By Ian Sherr
On any given day, Jayson Love fires up a personal computer from his Billings, Mont., home and starts his jobâ€”playing videogames in front of an audience of thousands.
The 33-year-old hosts a Web show called “MANvsGAME,” in which he broadcasts his live gameplay on the site Twitch. Between advertising and subscribers paying $5 per month to watch his video stream, he says it is possible he’ll earn more than $100,000 next year.
Mr. Love is part of a growing group of gamers whose antics are turning videogames into an online spectator sport. Most say they stream their gameplay to connect with other people, and those who earn money usually make just enough to feed their hobby.
Their efforts have helped Twitch become a social center of the videogame world. The two-year-old website sends streams from more than 600,000 broadcasters each month to some 45 million gamers.
The trend could soon kick into a higher gear.
Sony Corp. and Microsoft Corp. are integrating Twitch and other streaming technology in their new videogame consoles, which are expected to sell in big volumes during the holiday season. Up to now, streaming videogames has been difficult on anything but a PC.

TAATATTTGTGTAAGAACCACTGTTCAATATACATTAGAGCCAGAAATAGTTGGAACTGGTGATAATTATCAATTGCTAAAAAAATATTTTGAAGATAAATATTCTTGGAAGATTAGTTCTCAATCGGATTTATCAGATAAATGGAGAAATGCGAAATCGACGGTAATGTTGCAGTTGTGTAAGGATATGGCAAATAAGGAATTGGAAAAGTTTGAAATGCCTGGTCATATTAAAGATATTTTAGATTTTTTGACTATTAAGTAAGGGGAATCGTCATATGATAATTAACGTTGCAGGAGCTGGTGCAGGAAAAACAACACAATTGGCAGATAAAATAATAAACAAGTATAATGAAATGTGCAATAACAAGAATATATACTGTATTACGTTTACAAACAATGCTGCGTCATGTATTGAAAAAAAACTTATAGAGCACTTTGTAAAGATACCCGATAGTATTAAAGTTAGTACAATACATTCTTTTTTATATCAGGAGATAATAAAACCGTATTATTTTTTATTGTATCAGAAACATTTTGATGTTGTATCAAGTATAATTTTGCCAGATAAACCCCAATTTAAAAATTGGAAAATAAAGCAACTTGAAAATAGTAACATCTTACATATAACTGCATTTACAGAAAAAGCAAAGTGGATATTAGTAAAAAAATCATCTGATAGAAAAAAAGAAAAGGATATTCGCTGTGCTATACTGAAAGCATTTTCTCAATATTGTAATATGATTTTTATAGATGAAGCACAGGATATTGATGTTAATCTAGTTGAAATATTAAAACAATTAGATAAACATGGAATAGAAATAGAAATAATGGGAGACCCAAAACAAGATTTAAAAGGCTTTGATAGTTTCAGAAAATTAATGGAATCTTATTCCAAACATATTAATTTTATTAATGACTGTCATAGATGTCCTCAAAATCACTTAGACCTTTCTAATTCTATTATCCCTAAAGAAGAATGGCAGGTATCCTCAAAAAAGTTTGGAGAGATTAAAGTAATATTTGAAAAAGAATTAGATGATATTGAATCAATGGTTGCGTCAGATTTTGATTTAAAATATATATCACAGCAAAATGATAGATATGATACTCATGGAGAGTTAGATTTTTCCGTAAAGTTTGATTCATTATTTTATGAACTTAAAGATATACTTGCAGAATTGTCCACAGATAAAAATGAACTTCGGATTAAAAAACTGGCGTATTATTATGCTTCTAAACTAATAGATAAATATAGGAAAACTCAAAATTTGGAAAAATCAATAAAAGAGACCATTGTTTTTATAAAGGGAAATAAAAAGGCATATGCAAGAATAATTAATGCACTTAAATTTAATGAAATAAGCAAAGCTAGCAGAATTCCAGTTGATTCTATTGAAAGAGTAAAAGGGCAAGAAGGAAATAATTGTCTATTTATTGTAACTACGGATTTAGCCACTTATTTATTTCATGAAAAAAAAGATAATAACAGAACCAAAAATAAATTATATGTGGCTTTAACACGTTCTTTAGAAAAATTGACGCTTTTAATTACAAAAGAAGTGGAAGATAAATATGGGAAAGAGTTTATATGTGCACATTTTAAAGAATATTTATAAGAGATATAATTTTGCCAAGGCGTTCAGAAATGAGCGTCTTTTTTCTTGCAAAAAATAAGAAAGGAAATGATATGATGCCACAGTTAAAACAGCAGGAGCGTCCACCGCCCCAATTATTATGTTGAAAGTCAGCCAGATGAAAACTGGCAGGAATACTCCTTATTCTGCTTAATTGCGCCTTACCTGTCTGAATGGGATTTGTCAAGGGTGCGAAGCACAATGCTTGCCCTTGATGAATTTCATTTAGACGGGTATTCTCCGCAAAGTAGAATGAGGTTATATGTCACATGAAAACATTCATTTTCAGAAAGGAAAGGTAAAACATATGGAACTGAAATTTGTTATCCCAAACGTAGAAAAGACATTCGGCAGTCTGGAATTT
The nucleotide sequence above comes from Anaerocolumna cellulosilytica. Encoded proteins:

Game companies have also taken note, integrating video and social networking services into individual titles, and encouraging gamers to share clips of key moments, or stream live gameplay as they go.
Game streaming is “part of the evolution of gaming,” said Jack Tretton, head of Sony’s PlayStation efforts in America. “It’s an indication that gaming is becoming mainstream entertainment.”
Even before the new offerings, the number of people who subscribe to game-related channels on Google Inc. ‘s YouTube jumped ninefold in 2012, compared with a 1% rise in 2011. One of the most popular channels on the site, PewDiePie, is devoted to videogame content; it has more than 16.3 million subscribers.
“People are watching all sorts of video gameplay,” said Yusuf Mehdi, head of strategy and marketing for the Microsoft Xbox videogame console team. “It’s rivaling television.”
The World Championship for Riot Games Inc.’s “League of Legends” was streamed live online in October to 32 million viewers through various streaming services, more than the series finales of television shows “Breaking Bad,” “24” and “The Sopranos” put together.
(Published Nov. 24, 2013, in The Wall Street Journal.)